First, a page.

A few flicks of the wrist can cause the far end of a bullwhip to flail widely and rapidly. The bullwhip effect can also be seen in extended supply chains where changes in customer demand become amplified as they are transmitted upstream. This often happens when product lines offer many customer choices – colors, textures, sizes and components. An integrated carpet manufacturing supply chain provides a good case study. The key conversion steps in this supply chain are yarn twisting, tufting, and finishing.
In yarn twisting, single fibers are twisted together to make thicker, stronger yarn suitable for carpeting. Twisted yarns can be made with a single fiber color, or with mixed colors to create a tweed effect. Twisted yarn may be treated further with chemicals or heat to enhance performance. A small twisting plant may stock 50 different single fibers and produce 100+ different twisted yarns.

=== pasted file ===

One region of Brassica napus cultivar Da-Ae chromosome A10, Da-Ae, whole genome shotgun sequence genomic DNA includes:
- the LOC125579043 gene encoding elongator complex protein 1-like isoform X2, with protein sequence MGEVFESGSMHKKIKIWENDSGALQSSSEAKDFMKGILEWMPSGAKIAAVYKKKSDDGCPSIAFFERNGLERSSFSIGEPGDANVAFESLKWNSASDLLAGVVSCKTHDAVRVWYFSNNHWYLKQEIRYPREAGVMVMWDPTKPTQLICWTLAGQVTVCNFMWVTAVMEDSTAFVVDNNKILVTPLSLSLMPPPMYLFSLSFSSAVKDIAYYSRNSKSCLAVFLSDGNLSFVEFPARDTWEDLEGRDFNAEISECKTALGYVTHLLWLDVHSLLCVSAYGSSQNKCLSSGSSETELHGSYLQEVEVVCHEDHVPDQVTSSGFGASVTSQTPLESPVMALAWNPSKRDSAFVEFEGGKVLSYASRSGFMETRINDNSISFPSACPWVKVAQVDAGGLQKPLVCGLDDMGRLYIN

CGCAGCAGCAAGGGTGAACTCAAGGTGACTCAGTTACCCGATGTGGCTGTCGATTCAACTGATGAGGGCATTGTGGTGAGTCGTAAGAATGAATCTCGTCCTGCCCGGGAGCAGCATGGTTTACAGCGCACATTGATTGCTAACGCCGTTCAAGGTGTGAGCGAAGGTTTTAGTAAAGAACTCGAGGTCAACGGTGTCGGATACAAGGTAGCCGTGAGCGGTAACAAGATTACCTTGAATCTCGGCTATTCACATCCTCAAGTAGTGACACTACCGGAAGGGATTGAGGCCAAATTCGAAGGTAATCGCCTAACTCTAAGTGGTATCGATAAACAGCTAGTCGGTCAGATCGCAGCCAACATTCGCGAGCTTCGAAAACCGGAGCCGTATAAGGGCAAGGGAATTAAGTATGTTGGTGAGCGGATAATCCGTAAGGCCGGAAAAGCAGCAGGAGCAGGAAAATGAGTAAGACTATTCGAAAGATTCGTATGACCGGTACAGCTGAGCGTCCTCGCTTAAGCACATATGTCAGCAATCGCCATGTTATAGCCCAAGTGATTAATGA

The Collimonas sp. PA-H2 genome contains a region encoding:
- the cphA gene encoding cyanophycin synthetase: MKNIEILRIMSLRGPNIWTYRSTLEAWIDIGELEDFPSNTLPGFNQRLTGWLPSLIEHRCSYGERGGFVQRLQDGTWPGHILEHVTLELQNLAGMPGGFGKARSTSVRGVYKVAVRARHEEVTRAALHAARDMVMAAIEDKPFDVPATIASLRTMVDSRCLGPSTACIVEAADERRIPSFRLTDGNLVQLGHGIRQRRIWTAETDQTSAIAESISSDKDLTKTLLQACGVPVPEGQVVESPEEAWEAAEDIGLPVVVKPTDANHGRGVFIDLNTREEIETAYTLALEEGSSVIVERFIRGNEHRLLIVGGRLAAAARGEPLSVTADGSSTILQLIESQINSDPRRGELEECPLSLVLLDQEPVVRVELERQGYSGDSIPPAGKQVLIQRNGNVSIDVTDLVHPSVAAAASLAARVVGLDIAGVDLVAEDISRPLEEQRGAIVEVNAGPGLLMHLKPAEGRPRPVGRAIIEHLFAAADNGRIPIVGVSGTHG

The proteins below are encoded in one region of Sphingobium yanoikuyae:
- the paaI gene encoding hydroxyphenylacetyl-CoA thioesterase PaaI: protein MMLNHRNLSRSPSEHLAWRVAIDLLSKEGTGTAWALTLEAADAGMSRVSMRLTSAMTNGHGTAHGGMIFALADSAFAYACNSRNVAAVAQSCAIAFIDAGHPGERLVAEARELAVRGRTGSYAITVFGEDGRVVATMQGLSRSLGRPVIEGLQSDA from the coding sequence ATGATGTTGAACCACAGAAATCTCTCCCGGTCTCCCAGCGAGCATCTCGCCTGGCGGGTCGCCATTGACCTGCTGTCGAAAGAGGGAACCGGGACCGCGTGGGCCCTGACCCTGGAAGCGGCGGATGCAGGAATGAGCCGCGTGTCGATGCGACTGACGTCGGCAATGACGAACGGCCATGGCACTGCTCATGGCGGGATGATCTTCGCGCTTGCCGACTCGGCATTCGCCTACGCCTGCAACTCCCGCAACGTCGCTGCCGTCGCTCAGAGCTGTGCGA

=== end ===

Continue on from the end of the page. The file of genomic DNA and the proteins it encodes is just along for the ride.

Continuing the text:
At the next plant, tufting machines hook and knot the twisted yarn into tufts (loops) on a non-woven carrying fabric called the scrim. Tufting is a custom process. Options include type of yarn, color and carpet texture. Texture is determined by loop size and density. Plush carpet is made by cutting the outer end of the loops. A medium-sized tufting plant may utilize 300 twisted yarns and a variety of scrims to produce 500+ different types of raw carpet.
Finishing is a custom process as well. It involves bonding the raw carpet to a strong backing and coating the upper surface for durability and dirt resistance. A finishing plant may produce up to 1,000 different finished carpets.
In this supply chain, the bullwhip effect takes shape when a customer order for a special color finished carpet results in a schedule change at the tufting plant. This results in a spike in demand for a particular twisted yarn. If you multiply that by 100+ orders per day, the result is a boom-or-bust scheduling problem at the twisting and tufting plants.